Hawaii high court says OTAs not liable for occupancy taxes


Hawaii's supreme court last week ruled that the state cannot hold online travel agencies (OTAs) responsible for paying occupancy taxes for booked rooms, but to cover general excise taxes the state will keep a portion of the $247 million the OTAs paid in a 2013 lower court ruling.

OTA representatives and Hawaii's attorney general both touted the ruling as a victory.

According to the March 17 ruling, the state will refund "the vast majority" of the $247 million that nine OTAs, including Expedia, Priceline, Orbitz and Travelocity, paid into a fund as a result of a lower-court ruling.

The court ruled that the OTAs owed excise taxes on the revenue they had generated since 2000, even though the companies had no physical presence on the islands. Hawaii Attorney General Doug Chin estimated the amount the state will keep in back taxes at "up to tens of millions of dollars," while local reports are pegging the amount the state will keep from the OTAs at about $70 million.

The excise taxes apply to the more than $2.7 billion in Hawaii hotel room sales made by OTAs since 2000, suggesting that OTAs withheld from state coffers about 4% of the room revenue they had booked during the past dozen years.

"On top of those back taxes, we believe online travel companies must pay [general excise] taxes to the State of Hawaii for the past years up to the present and going forward, based on this ruling," Chin said in a March 17 statement. "These online travel companies derived substantial revenues from the sale of Hawaii hotel rooms and they need to pay their fair share."

The state also had been seeking more than $400 million in what it said were unpaid hotel-room occupancy taxes, but the state supreme court ruled that the OTAs were not responsible for those taxes.

"Online travel companies are not hotels, and therefore should not be paying hotel taxes," Travel Tech President Steve Shur said in a separate statement released March 17. "We applaud today's confirmation and well-reasoned decision by the Hawaii Supreme Court that Hawaii hotel taxes do not apply to [OTAs] and the amount they charge for their online services."

Hawaii is one of the more than two dozen state and local governments that have taken on the OTAs in court because the giant online agencies typically pay hoteliers about 25% less per room than they charge their customer, then pay taxes on the discounted rate instead of the full rate, leaving millions of dollars' worth of occupancy taxes in dispute.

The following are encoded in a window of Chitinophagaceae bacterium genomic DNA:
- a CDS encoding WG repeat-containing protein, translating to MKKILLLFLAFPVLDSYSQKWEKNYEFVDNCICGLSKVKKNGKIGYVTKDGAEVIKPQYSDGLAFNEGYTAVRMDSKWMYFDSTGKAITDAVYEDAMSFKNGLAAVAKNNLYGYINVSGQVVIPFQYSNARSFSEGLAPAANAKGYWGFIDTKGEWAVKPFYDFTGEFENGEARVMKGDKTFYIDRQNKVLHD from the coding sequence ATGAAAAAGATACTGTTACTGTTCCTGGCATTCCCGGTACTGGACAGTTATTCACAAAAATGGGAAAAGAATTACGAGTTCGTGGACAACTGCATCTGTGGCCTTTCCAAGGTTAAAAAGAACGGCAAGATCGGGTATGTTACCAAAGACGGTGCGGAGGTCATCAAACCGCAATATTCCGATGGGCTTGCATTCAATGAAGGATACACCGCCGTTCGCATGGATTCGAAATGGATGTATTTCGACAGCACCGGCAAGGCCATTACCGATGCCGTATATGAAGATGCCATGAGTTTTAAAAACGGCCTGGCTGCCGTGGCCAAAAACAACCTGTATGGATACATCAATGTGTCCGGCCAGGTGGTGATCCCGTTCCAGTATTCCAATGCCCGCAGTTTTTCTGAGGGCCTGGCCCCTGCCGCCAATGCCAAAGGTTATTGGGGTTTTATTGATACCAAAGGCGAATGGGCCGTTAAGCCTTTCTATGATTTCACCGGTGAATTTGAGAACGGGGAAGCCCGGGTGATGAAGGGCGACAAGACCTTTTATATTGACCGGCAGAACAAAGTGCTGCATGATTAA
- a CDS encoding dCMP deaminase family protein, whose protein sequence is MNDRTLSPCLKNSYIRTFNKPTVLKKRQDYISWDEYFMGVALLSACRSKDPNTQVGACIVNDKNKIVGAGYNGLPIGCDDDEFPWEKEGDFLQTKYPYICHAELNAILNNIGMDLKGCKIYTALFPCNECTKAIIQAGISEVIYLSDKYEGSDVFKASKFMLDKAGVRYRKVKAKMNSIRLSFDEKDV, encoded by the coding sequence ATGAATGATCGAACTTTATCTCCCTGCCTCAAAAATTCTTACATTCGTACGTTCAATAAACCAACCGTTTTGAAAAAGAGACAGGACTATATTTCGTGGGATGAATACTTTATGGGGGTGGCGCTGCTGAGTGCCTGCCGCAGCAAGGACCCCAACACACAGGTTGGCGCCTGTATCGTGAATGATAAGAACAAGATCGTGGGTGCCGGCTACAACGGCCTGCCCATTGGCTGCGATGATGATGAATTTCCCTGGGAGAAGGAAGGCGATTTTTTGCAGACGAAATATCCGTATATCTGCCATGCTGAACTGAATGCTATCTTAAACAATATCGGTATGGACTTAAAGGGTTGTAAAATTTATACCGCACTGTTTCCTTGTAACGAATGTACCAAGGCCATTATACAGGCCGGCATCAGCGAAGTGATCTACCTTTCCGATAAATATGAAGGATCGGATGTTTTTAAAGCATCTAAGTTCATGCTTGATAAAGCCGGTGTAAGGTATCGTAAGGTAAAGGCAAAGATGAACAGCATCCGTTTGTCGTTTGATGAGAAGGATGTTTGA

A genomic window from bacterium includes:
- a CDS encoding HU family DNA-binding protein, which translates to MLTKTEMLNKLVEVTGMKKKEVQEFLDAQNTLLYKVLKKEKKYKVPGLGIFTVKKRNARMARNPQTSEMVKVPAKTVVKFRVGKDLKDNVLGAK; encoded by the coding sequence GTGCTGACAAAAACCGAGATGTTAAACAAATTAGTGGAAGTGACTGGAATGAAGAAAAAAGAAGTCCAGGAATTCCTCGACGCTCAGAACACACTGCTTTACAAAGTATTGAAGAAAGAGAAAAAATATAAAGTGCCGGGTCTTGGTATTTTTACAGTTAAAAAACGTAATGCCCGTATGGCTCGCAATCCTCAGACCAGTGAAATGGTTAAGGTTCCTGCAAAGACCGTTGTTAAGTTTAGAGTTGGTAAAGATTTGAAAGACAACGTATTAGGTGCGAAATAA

Municipalities that have taken on the OTAs in court and lost include Houston; Philadelphia; Anaheim, Calif.; and Branson, Mo. Notably, a 2010 ruling that awarded the city of San Diego $21.2 million was overturned in September 2011. On the flip side, Washington, D.C., and Florida's Orange County, which includes Orlando's Walt Disney World, have won legal victories against OTAs involving occupancy-tax payments.

As for Hawaii, financial responsibility for tourism-related taxes is all the more relevant because so much of the state's economy is built on its tourism industry, which has rebounded strongly in recent years. In terms of demand per hotel, Oahu is the second most lucrative U.S. market, after New York City, with islandwide occupancy surpassing 84% last year, according to STR.

Investors appeared to view the Hawaii decision as favorable to the OTAs. Shares of Expedia, the OTA that books the most U.S. travel, rose almost 2% on March 18, the first trading day after the ruling, while Priceline shares were up 2.4%. Expedia acquired Travelocity in January and reached an agreement to acquire Orbitz last month.

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